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Old 09-01-2006, 10:22 AM   #1
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Will fridge run without battery power?

Hello.

Our couple of year old Dometic fridge is working fine both on gas and AC.

If you are running the fridge on gas, and let's say your batteries run down, will the fridge continue to cool and operate more or less as normal? I know that propane will still be going to the unit, but will it just shut down, ruining food if there is a batt. meltdown?

The only thing that I can see that may not work is the "convection" fan, but that wouldn't be missed

Anyone?

Jonathan
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Old 09-01-2006, 10:39 AM   #2
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Nope!

Hi Jonathan,

All modern RV refrigerators have a control board that acts like the 'brain' of the unit and REQUIRES 12VDC for the unit to operate. One of the things that it controls is the gas valve. If no voltage is present, the valve will close and no LP will flow to the burner resulting in no heat for the refrigerant and no cooling for the refer.
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Old 09-01-2006, 11:58 AM   #3
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The manual will tell you what voltage the unit will shut down at. I think on mine it "shuts down" at around 9 volts and the "Check" light comes on. Then around 5 volts the lights shut off. Mechanically the Dometic seems to work pretty well but the control "logic" is terrible. LEDs cost only pennies and draw virtually no current. It wouldn't have been hard to have a simple display for voltage (green / yellow /red) and a pizzo alarm when it shuts down would be really nice. Thermostatic control or at least some sort of crude indication of temperature would be nice and the "Climate Control" continuing to drain the battery (at ~1/2 Amp) when the fridge is turned "off" is just inexcusable. A lithium cell like digital cameras use would have operated the control logic with the gas valve in "Manual" mode at least overnight and probably longer. For the money they charge these "deluxe" features don't seem like too much to ask, do they? If they really wanted to go "all out" a solid state charging circuit could be built using the temperature differential from the flame to run the unit for as long as there's gas. But they didn't even include a cheap AC to DC converter so that the fridge can run on AC without the trailer battery. Stupid!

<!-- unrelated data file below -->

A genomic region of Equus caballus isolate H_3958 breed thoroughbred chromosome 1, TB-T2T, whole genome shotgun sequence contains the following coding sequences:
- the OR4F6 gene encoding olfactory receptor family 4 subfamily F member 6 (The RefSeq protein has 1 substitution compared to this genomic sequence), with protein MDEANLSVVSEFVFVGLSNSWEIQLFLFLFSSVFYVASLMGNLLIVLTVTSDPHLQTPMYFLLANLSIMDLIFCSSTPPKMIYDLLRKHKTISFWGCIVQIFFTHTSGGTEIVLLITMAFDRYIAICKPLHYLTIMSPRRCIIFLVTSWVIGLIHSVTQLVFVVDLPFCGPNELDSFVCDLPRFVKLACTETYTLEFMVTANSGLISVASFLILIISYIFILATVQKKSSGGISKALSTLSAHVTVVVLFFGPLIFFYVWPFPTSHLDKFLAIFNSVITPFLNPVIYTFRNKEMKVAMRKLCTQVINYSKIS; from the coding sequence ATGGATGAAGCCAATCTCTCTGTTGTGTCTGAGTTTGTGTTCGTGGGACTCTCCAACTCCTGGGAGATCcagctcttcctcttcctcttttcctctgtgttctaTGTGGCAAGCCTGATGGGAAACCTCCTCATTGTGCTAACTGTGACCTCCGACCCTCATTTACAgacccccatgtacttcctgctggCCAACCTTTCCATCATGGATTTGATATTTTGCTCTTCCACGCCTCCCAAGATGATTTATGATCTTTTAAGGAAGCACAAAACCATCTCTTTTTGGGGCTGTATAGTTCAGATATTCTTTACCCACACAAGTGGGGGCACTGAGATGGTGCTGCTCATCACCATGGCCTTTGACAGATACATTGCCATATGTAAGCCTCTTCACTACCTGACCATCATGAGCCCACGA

-Bernie
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Old 09-01-2006, 12:10 PM   #4
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Bernie and lewster.

I does seem odd that even though gas is getting to the burner (assuming the pilot is already lit) why the unit should go off in the event of a battery failure. It should just be running on gas. Period. Or am I missing something?

Now I suppose I should schlepp along a Coleman cooler for those just in case times...

Jonathan
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Old 09-01-2006, 12:32 PM   #5
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Quote:
Originally Posted by crazylev
assuming the pilot is already lit..Or am I missing something?Jonathan
hi 'lev

well they don't have traditional pilot lights anymore....

and the SAFETY feature is no juice no gas....since the controls are all electric.

i can report (but i don't recommend this) that my fridge has continued to cool with 12v levels below 9.....
i experienced this by accident...and it is possible the metering was in error.


cheers
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Old 09-01-2006, 12:44 PM   #6
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There is an answer ...

Quote:
Originally Posted by crazylev